Wednesday, July 30, 2008

Distal Onycholysis

Abstract: 76 yo retired nurse with a 1 year history of nail dystrophy.

History: This 76 yo retired registered nurse had distal onycholysis of her right thumb nail a little over a year ago. It eventually "spread" to involve all finger nails. Her medications include lorazepam, citalopram, Premarin and thyroid. All have been taken for many years. She has not used acrylic nails for more than five years. No unusual trauma, but she does use a nail file now. She was seen for around a year by a provider who was treating her with ciclopirox. The patient admits to being very anxious and plays with her nails.

O/E.: The patient is a pleasant, well-groomed woman who appears anxious and concerned. She has distal onycholysis of all finger nails. Toe nails are normal. Scant subungual debris.
Clinical Photos:




Lab: Three KOH preps negative. Fungal cultures were obtained 30 July, 2008.
Pathology: A "few" fungal elements were reported on PASD stained clipping of an affected nail

Diagnosis: Distal onycholysis. I am leaning away from onychomycosis. This would be an unusual presentation. I think this will likely be traumatic onycholysis.

Therapy: Pending culture report, I initiated therapy with 15% sulfactamide in ethanol twice daily. She was asked not to use a nail file and to clip separated portions of nails every day or so. Also, keep hands out of water as much as possible.

Questions: What are your thoughts? Any further work-up?

References:
1. eMedicine.com

10 comments:

  1. Any artificial nail usage or creative manicuring techniques? TSH levels?

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  2. Any artificial nail usage or creative manicuring techniques? TSH levels?

    ReplyDelete
  3. Minkca Lawry, M.D.August 10, 2008

    This comment has been removed by a blog administrator.

    ReplyDelete
  4. Monica Lawry, MDAugust 10, 2008

    I have treated many patients with these findings. In this setting I believe the most likely diagnosis is isolated nail bed psoriasis. Koebnerization with activities that traumatized the nails, especially if long exacerbate the problem. I always ask about joint pain as there is an association between nail psoriasis and DIP psoriatic arthritis.
    Additional work-up: consider nail plate clipping to include hyponychium as proximal as possible to point of attachment. Send to pathology for PAS. This is the most sensitive test to r/o onychomycosis.
    TX: Realistic expectations that this may take months to years to improve and may recur.
    Keep all nails as short as possible. If tolerated trim nearly to the point of attachment.
    Instill gently (with a very small paintbrush such as one would use for water colors) Clobestasol soln qhs. Bid application is better but compliance is difficult.
    Three times weekly instill clear vinegar as an antipsuedomonal.
    See the patient back every two to three months.
    Pitfalls: secondary yeast or dermatophyte

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  5. in my openion the patient need to r/o nail psoriasis.there is a possibility she have nail psoriasis,trauma or other factors contrebute to separete distal nail plate more.thyroid functions also need to evaluate to r/o 20 nail distrophy.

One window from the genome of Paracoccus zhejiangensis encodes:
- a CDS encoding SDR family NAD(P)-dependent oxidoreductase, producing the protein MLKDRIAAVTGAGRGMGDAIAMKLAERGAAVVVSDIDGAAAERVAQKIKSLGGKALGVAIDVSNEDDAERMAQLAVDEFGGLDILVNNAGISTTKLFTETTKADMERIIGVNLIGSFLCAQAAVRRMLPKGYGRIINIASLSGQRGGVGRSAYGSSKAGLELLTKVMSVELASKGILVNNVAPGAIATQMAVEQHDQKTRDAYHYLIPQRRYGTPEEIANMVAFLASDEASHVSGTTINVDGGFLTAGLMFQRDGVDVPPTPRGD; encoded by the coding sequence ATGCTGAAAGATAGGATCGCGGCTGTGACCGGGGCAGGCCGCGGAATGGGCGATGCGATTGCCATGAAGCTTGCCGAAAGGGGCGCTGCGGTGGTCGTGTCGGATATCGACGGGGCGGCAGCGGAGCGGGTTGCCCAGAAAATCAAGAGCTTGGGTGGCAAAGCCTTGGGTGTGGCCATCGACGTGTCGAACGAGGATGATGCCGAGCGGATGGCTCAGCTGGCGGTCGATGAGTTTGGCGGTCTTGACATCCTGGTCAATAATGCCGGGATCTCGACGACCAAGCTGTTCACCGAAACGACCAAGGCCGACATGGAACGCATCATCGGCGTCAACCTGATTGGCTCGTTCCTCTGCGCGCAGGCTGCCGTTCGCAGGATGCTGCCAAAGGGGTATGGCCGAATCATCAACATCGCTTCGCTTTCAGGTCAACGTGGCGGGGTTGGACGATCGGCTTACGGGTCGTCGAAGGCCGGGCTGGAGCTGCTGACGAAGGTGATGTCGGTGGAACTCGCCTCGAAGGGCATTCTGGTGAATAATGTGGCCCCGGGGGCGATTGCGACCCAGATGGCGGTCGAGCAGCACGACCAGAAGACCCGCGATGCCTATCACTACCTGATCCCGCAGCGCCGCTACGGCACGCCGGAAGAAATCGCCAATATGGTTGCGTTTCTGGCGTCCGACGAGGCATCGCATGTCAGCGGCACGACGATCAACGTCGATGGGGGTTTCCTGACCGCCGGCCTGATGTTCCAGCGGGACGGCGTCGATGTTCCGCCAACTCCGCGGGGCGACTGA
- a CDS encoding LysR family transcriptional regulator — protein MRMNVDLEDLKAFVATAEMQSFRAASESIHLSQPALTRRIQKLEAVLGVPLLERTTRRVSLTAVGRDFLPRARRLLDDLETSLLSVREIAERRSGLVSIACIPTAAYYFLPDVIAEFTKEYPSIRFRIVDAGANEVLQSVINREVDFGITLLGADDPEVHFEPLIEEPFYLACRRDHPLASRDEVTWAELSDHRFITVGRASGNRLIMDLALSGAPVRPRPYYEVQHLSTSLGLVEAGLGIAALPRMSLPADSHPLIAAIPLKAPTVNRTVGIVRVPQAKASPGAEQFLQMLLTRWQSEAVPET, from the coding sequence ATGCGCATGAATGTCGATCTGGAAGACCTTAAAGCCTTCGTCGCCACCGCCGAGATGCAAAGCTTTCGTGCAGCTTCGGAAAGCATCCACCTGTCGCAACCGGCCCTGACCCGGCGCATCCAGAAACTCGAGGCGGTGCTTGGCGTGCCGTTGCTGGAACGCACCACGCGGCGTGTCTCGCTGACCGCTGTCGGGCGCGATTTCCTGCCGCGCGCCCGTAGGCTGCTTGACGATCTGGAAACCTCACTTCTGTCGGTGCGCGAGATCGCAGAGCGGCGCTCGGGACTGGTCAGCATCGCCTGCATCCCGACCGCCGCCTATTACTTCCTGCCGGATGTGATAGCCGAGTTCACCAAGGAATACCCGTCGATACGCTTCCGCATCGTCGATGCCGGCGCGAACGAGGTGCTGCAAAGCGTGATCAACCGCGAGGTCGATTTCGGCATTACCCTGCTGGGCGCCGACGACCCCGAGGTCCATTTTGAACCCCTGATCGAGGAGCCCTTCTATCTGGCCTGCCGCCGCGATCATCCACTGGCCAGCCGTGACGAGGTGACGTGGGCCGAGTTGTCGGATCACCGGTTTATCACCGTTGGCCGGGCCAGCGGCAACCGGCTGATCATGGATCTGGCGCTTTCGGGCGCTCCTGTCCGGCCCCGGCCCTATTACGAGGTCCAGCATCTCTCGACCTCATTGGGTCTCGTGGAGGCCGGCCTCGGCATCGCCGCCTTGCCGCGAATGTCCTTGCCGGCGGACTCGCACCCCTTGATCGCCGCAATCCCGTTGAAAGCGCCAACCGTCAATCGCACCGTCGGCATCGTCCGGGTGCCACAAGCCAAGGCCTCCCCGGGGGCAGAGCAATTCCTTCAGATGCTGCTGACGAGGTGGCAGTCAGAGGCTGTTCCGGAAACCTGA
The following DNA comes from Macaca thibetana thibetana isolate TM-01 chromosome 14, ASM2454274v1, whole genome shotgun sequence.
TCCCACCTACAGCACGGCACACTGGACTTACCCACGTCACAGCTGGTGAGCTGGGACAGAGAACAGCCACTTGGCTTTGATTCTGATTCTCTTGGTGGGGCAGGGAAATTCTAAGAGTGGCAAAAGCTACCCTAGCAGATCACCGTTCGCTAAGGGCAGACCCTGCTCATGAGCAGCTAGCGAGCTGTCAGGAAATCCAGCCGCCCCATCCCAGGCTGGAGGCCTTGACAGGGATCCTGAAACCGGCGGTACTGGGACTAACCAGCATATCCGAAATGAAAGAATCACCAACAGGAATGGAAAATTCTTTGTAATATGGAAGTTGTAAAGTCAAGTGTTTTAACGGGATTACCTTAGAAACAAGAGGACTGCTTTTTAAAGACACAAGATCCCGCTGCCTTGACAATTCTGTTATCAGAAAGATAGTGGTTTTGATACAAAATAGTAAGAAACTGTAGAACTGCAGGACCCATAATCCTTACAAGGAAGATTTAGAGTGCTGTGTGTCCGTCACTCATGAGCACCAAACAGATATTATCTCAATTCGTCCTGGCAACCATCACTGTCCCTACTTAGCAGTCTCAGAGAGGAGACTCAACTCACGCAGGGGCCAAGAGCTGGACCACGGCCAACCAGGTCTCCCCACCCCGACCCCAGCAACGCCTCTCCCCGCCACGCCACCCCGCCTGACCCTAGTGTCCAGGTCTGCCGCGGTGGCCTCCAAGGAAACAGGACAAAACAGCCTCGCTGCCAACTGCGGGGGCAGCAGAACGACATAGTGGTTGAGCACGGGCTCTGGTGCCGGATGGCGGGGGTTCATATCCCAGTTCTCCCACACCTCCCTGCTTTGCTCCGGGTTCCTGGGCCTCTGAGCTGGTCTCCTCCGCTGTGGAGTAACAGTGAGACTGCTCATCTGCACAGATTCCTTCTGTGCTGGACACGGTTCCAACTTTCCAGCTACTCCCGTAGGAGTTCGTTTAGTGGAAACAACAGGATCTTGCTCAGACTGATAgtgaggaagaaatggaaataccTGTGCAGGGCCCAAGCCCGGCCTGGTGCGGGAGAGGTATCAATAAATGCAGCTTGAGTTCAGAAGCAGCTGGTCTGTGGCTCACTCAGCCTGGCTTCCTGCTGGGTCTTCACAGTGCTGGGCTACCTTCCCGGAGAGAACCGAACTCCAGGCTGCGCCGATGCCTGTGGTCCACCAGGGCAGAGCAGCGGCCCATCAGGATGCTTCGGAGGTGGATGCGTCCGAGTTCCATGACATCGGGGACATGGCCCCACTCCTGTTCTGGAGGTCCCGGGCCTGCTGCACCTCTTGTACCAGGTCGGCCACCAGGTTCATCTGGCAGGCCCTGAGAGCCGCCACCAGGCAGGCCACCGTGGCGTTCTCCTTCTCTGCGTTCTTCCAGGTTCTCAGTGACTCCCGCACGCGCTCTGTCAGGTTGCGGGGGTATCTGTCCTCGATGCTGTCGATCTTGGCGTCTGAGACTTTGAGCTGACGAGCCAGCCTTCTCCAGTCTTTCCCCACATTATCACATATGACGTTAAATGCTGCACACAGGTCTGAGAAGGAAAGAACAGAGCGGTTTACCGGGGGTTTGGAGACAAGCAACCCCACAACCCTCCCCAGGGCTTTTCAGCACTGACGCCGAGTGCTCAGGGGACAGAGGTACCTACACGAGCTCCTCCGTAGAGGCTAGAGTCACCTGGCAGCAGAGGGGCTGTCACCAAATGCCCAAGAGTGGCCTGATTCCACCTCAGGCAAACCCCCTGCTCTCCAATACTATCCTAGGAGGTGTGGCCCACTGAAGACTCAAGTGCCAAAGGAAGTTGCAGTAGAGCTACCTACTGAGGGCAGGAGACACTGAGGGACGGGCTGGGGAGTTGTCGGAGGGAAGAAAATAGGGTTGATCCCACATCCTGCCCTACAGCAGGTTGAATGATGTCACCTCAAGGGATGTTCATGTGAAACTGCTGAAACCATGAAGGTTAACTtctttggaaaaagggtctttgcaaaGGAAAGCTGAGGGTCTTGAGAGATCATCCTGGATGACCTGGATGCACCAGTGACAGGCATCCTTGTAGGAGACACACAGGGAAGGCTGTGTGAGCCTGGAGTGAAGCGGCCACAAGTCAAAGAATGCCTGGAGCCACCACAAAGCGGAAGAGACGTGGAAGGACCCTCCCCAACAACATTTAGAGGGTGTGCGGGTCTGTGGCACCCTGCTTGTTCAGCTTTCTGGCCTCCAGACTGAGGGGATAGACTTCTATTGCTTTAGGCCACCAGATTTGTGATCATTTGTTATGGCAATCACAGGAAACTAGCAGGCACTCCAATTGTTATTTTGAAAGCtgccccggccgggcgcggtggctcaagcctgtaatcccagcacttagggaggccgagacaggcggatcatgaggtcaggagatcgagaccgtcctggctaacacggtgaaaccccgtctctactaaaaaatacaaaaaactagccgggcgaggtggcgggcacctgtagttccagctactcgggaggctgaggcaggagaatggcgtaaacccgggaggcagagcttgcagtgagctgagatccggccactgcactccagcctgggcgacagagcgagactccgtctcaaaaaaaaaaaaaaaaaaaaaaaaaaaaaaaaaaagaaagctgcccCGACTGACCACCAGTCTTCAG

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  6. Phil Li LoongAugust 11, 2008

    Agree most likely traumatic. I would also check her thyroid function test and what dose thyroxine is she taking. Consider nail psoriasis and trial daivonex creme at night for a few months.

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  7. Dr. Amin ,Bangladesh

    It looks to me nail psoriasis .Psoriatic arthropathy should be enquired cautiously .

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  8. Amit PandyaAugust 19, 2008

    I agree with trauma and/or nail psoriasis. I usually treat with triamcinolone acetonide injections, 5 mg/cc, into the LATERAL nail folds monthly, instilling about 0.2 cc in each lateral nail fold. We use an anesthetic spray prior to each injection. It usually works very well. Baseline pictures are essential for compliance.

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  9. Hi,

    I searched for distal onycholysis and saw this page. I have the same problem but just on my thumbs due to trauma and wearing tight shoes last year. I have been dermatologist and a podiatrist. The fungus test came back negative. My dermotologist told me last year just to keep nails short and cut them straight and when I saw him second time (because it had grown a little bit) he again was sure that it was not a fungus and was trauma and called it distal onycholysis. I am so worried about this I wanted to know if there is any treatment that could prevent the condition to become worse.

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  10. My nails started this once I started thyroid therapy for Hypo. 15 years later my nails are 100% destroyed. I've seen everyone and have tried everything for nail psoriasis treatment. Psoriasis has slowly been taking body over. My scalp is just insane.
    I was ordered a thyroid scan and have had to stop all thyroid meds for a period of six weeks. In week four- my scalp is almost 90% back to normal and most importantly my nails are growing back normally.... I can not believe this. The amount of stress and embarrassment this has caused over the years is indescribable.

    cfaxo@hotmail.com

    ReplyDelete

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